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Why I Started Urban Farming In Panama

Growing A Green Thumb In Panama City

It’s well established now that what we consume affects our health and daily functioning.

My balcony in Panama City is overflowing with tomato, cilantro, and green pepper that I grow… This makes me think how easy it would be for city dwellers here to do the same. With such a simple solution to health problems and the garbage epidemic, not to mention the reduction in grocery expenses, why aren’t more people doing it?

The answer is almost a giveaway—the lack of time. However, urban farming is more accessible than you might think, especially here in Panama where the climate is ideal and most people have access to some land… or at least a balcony, like me.

Urban farming and sustainable living are gaining popularity, reducing waste while promoting health. Previously, healthy lifestyle choices were only available to the wealthy. Urban farming makes green living accessible to the general public.

Research proves that growing your own plants and caring for them relaxes the mind and body and ultimately relieves stress. And if that isn’t enough to convince you, it also promotes a spiritual connection with nature with could ultimately lead to more respect for Mother Earth.

What I Do

I live in a small apartment in Parque Lefevre, and my balcony space is about 2 square meters. This gives me space for about three or four small pots of tomato, cilantro, corn, green pepper, and other plants. If you don’t have pots, you can use plastic bottles to begin planting or even old egg cartons. I have even used a plastic hat in pinch when I was out of regular pots.

I also have a compost box with some fertilizer worms in it. It’s at times like these that I am very grateful for my husband who doesn’t mind getting his hands dirty, as my delicate hands are not cut out for worm-handling.

The worms eat biodegradable material such as banana peels and paper scraps and produce at least one gram of fertilizer per day. They reproduce quite speedily, so you only need less than a handful to begin with. Within a month their quantity will double, which means even more fertilizer for your plants.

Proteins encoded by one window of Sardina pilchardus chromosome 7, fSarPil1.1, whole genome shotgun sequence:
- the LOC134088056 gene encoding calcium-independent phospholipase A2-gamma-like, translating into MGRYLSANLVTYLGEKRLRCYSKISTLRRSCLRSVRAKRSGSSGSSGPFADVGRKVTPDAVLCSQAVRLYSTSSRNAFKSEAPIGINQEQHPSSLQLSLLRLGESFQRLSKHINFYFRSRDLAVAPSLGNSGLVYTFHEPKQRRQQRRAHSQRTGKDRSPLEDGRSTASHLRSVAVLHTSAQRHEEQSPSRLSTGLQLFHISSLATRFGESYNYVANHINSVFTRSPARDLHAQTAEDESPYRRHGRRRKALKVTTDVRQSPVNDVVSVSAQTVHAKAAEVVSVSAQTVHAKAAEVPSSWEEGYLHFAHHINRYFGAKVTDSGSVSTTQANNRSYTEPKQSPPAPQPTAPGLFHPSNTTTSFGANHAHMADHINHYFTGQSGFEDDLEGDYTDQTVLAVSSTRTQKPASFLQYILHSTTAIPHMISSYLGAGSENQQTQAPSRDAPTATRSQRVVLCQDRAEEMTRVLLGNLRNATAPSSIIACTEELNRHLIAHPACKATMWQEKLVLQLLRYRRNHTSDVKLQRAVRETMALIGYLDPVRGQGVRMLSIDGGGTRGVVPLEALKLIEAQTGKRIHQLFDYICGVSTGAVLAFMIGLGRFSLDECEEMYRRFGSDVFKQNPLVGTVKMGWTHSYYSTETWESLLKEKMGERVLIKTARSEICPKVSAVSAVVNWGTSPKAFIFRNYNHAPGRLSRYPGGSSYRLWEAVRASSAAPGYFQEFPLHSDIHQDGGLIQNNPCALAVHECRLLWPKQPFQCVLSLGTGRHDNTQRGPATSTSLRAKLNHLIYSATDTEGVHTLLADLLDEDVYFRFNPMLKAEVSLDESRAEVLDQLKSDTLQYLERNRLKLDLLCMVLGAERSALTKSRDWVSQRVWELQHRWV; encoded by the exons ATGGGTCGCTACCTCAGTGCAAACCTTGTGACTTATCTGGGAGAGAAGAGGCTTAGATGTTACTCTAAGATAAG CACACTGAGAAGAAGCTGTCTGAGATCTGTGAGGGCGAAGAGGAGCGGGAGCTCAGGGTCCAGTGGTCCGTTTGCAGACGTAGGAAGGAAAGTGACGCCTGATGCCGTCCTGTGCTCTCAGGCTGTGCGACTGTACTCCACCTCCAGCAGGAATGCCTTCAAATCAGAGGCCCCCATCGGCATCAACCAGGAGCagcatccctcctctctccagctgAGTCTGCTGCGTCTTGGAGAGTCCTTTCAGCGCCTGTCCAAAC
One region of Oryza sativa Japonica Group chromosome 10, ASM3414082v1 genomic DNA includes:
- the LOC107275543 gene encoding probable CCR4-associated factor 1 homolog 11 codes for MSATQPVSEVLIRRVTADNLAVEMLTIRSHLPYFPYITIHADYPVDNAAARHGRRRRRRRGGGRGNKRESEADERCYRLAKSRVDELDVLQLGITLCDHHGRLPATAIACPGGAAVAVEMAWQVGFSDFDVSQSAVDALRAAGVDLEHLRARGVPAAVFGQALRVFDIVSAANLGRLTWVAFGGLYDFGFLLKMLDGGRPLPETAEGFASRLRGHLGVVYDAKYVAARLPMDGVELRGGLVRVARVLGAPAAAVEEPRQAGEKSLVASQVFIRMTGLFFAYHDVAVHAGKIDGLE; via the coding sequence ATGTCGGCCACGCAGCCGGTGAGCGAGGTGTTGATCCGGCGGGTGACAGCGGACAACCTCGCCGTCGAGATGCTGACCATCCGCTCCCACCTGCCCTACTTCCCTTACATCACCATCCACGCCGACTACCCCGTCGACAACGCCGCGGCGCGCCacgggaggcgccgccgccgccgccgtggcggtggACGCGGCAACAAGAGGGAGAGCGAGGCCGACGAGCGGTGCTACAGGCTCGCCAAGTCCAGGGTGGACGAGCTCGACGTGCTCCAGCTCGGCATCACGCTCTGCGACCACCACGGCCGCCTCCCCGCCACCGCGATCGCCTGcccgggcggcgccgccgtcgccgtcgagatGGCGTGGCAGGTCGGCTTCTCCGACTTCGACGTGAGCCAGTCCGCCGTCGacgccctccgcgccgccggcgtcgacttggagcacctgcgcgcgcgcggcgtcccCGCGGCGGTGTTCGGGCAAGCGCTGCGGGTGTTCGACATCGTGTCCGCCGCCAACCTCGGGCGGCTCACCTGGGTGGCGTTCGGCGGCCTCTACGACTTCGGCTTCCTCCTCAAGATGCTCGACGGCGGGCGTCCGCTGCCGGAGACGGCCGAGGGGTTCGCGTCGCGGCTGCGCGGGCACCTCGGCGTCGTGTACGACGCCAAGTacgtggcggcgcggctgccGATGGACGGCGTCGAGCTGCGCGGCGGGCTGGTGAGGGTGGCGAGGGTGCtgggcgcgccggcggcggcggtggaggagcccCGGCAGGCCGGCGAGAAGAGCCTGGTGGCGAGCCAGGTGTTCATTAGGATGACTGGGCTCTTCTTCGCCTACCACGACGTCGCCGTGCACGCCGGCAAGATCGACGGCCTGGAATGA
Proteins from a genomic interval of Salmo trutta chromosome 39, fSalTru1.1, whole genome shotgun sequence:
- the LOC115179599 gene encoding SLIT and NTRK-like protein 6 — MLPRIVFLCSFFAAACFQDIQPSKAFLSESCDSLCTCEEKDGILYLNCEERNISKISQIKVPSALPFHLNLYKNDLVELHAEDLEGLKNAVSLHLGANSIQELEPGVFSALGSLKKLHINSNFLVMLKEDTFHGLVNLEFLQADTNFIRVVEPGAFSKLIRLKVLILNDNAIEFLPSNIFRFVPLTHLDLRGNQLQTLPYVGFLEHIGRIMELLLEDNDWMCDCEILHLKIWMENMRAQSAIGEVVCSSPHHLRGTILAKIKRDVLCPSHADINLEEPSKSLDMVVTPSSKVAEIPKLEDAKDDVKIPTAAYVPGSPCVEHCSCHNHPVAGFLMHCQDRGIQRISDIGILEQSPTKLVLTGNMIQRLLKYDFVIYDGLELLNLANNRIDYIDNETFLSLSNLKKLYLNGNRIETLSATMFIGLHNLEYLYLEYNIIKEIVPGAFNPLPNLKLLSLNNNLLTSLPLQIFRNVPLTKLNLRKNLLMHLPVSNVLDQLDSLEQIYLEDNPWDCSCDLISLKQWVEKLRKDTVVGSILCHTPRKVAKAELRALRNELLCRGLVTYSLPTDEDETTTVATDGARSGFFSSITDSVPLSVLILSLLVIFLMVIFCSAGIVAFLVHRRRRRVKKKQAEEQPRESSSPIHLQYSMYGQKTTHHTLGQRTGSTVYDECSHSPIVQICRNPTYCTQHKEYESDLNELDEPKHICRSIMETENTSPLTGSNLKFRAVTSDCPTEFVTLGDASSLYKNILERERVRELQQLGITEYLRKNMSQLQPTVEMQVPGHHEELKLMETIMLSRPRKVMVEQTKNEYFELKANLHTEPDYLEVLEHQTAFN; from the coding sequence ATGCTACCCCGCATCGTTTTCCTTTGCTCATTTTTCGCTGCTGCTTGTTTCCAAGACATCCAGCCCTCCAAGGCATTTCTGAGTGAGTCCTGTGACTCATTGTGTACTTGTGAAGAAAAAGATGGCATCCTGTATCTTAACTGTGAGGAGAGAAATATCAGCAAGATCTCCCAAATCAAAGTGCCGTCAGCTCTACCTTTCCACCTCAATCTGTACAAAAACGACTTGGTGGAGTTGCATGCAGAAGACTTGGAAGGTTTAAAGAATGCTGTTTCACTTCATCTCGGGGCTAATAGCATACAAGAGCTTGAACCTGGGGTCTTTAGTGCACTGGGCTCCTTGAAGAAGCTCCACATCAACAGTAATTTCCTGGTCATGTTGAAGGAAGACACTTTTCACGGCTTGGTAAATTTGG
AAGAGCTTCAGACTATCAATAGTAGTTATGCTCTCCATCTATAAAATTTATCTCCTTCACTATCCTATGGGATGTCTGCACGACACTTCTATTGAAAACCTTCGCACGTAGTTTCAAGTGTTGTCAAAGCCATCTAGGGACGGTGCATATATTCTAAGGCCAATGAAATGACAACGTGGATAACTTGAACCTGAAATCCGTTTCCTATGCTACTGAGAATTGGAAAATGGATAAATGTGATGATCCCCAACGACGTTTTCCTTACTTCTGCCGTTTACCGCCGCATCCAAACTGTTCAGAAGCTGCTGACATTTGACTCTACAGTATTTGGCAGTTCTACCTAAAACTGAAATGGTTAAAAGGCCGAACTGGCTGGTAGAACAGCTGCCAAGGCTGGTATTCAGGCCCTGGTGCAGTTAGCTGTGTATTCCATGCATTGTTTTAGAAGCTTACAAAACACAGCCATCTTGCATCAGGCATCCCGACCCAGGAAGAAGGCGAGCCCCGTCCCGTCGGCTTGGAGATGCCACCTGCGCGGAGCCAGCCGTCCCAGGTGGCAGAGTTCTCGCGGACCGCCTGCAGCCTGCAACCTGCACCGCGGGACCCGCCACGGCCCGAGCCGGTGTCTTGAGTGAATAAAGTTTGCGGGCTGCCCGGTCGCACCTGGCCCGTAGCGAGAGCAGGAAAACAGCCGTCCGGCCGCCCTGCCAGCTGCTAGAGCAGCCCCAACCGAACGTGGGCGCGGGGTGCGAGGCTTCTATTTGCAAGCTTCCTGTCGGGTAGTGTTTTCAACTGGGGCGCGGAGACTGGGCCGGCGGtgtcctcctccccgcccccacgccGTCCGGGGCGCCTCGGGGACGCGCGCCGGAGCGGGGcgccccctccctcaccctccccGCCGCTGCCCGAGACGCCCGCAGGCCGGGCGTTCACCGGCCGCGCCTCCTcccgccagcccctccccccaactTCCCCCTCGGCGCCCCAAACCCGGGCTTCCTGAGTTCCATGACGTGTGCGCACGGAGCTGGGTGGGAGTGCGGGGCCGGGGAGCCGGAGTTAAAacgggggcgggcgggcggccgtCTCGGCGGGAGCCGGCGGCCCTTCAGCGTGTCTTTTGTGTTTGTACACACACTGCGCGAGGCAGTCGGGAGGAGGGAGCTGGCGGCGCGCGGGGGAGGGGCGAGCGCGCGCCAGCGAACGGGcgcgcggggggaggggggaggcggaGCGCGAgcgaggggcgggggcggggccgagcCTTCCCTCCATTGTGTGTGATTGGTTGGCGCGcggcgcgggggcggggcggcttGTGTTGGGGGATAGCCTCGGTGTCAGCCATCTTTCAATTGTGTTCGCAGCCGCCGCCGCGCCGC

As long as they are kept in a cool, moist area and feed on biodegradable substances, your supply of organic fertilizer will always be abundant. This approach is truly one of the most efficient ways to lessen the amount of garbage that would normally be thrown out.

Worms can be purchased at the Ministry of Agriculture and Development (Ministerio de Desarrollo Agropecuario, or MIDA) for US$30 per kilogram.

For those who live in houses, the sky’s the limit where planting is concerned. With a bit more space, a wider array of choices becomes available to you—plantain, guandú (a prized Panamanian legume), cassava, and even larger plants. That said, not much space is actually required to have your mini garden or orchard in the city.

Awareness In Schools

Without much effort private and public schools could be doing the same, and in fact, some already are. Certain schools have begun integrating urban agriculture programs into their curriculums thanks to the support of social groups.

These programs are obligatory and students have to complete a set number of hours in order to graduate. This could be expanded outward to the community for local consumption, generating income for the school.

Teachers could include methods of agriculture and recycling in the syllabus and teach students about the properties of fertilizers, the benefits of using worms for compost, and certain farming techniques. Aspects of marketing and accounting could also be incorporated to prepare students professionally while providing hands-on experience in growing. Urban farming creates endless potential for learning.

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A private school in Costa del Este growing lettuce

Awareness In Communities

A few communities are now participating in green living and are actively involved in sustainability. La Alameda has its own recycling program as well as communities in Gamboa and Ciudad del Saber, which have developed their own compost and farming projects.

Urban Farming In Clayton

In the middle of Ciudad de Saber, there is a mini-farm—an amazing sight. The farm is well-structured with enclosures for the various plants, which are all neatly organized in different areas within the walls. The existence of this farm is a promising first step towards Panama City’s neighborhoods becoming greener… but are others ready to follow suit?

The Future

The steps Panama has taken thus far toward healthier, greener living are minuscule. When people realize that they can be more self-sufficient, especially in food production, there will be improvements on many fronts, including:

  • fewer health issues because of healthier food choices;
  • less garbage on the streets;
  • less money being spent on expensive groceries;
  • more mindfulness about the cycle of life that we are all a part of.

So, if you do choose to take up urban farming, start small with a plant or two, and add to it little by little as your confidence grows. Don’t forget to have fun and rest assured knowing that you are contributing to a greener planet.

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Cilantro, corn, and beans to be given away
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More plants to be given away (corn, cilantro, green pepper, and onions)

More plants to be given away (corn, cilantro, green pepper, and onions)

Shaunette Bailey

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